NEW YORK, N.Y. - Both sides in the NHL labour fight seem willing to talk. The problem is neither group likes what is being said at the other end of the table.
Negotiations restarted Sunday following a one-day break, but they were over about 90 minutes after they began. And what is worse, there is no clear plan for them to get going again.
Only the hot-button issue of player-contract terms was on the agenda Sunday. The players' side felt NHL Commissioner Gary Bettman was saying that there was no room for bargaining. Once the union heard that, it saw no reason to keep talking.
"The owners made it clear there is no give with respect to their proposals unless the players are willing to take them—this is my phrase, not theirs—down to the comma, then there is nothing to do, that we're past the point of give and take," players' association executive director Donald Fehr said.
The league countered the players' association assessment of the situation, but its view wasn't enough to keep the conversation going. There is still a chance there will be more negotiations on Monday in Toronto, where leaders on both sides will be for Hockey Hall Of Fame inductions, but that wasn't going to be determined until they touch base again.
NHL owners want to limit contracts to five years, make rules to prohibit back-diving contracts the league feels circumvent the salary cap, keep players ineligible for unrestricted free agency until they are 28 or have eight years of professional service time, cut entry-level deals to two years, and make salary arbitration after five years.
Deputy commissioner Bill Daly said Sunday that owners have conveyed the message to him that these issues are of vital importance in a new deal. While there could be room to negotiate within the framework, the bottom line remains the same.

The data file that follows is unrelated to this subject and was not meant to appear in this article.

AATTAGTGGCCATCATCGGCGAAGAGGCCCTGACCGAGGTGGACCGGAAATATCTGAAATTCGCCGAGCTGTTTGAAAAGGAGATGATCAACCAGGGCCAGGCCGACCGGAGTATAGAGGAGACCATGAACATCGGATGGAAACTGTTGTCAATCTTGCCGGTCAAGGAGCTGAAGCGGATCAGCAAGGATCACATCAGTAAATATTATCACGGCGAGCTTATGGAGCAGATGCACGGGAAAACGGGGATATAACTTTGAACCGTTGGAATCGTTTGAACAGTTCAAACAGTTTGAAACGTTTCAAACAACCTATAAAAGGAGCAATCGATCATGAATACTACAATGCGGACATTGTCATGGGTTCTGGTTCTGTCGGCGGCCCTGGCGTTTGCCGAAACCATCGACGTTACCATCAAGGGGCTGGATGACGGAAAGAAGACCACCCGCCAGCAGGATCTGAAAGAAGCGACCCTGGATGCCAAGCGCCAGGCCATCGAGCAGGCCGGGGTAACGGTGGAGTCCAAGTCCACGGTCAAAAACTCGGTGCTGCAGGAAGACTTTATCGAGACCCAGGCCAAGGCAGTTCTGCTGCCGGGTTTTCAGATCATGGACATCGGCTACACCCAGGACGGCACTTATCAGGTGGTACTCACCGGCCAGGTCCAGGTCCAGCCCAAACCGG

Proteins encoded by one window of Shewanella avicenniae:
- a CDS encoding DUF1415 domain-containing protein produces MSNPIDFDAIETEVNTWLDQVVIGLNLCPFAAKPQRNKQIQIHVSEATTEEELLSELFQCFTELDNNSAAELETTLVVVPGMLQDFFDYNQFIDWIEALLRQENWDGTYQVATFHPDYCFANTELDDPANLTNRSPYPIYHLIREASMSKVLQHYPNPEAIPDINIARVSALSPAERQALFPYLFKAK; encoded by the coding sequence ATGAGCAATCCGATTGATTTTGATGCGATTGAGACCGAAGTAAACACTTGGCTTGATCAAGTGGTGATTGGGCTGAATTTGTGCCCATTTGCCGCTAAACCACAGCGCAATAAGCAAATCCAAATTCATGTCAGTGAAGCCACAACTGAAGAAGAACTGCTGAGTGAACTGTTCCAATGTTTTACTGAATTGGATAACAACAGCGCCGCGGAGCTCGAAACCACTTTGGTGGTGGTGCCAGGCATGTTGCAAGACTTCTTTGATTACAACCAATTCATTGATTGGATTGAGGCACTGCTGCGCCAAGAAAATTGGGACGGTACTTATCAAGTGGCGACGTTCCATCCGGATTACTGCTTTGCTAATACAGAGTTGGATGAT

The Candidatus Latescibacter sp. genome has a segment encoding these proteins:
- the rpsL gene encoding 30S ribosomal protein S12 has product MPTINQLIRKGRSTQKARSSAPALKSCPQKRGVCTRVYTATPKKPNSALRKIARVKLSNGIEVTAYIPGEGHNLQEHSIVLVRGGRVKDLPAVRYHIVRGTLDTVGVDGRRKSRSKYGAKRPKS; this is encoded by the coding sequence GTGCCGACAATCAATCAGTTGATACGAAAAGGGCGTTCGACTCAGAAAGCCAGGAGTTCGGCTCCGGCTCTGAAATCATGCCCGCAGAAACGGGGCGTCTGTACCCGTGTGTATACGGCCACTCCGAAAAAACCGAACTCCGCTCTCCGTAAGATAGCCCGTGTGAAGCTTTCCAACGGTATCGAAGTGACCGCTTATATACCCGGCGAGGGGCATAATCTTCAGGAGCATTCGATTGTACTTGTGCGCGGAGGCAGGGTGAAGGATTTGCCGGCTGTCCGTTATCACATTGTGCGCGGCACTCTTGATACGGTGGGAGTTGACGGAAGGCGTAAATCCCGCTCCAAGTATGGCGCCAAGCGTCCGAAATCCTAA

"It's fair to say, while there was a candid discussion on those issues, and certainly each side explained their positions to the other, I don't think there was any progress on those issues," Daly said. "I would've hoped that during the course of the past week they would've shown some movement on those issues toward us, knowing what our fundamental concerns are. The message we basically got this week was, 'We know what your contracting proposals are, we're not prepared to agree to them.'
"They are not issues that can be traded off. They are all important issues to us. That doesn't mean you can't talk about them and shake them. There is flexibility around the issues we need to achieve, but they are not issues that we can walk away from."
Neither side is shutting the door on getting back to the table soon, but frustration is clearly growing.
"The two sides will be talking," Fehr said. "I don't know when we will get back together again. I suspect it won't be too long, but I don't have any idea. We've indicated to them that when they resume, we'd like it to be in Toronto soon. We're meeting down here in large part because of the convenience, especially after the hurricane, for the families and staff of the NHL. Now we'd like to get some of our people back to their families, too."
Getting together hasn't been a problem recently once tensions thawed after both sides rejected proposals on Oct. 18.
Daly met with union special counsel Steve Fehr last weekend, and that led to four straight days of talks this week in New York that ended on a sour note Friday night. Donald Fehr and Bettman also took part in Sunday's brief discussions.
Daly, Steve Fehr and Los Angeles Kings forward Kevin Westgarth got together for an informal lunch meeting on Saturday, and the sides made plans Sunday morning to meet again at the NHL's Manhattan office.
They just couldn't gain any traction.
Despite reports that talks on Friday got heated before negotiations ended, Daly said Sunday he doesn't feel animosity has crept into the bargaining room. However, if the sides can't find common ground, there won't be a deal anytime soon to save the already delayed and shortened season.
A few hours into Friday's third session of talks, negotiations broke down over the core economic differences that separate the sides and are threatening the season completely. The lockout already has caused the NHL to call off 327 regular-season games, including the New Year's Day Winter Classic. A lockout wiped out the entire 2004-05 season.
"I always like to look at the glass as half-full, not half-empty. I like to be optimistic," Daly said. "I don't know exactly where they are on economics. I hope we're getting closer in that regard. With respect to these issues, they are important issues.
"If we can find some way to address our concerns in these (player contract) issues, we can move this process forward. Right now, given their opposition to addressing some of these issues, I don't know where we go."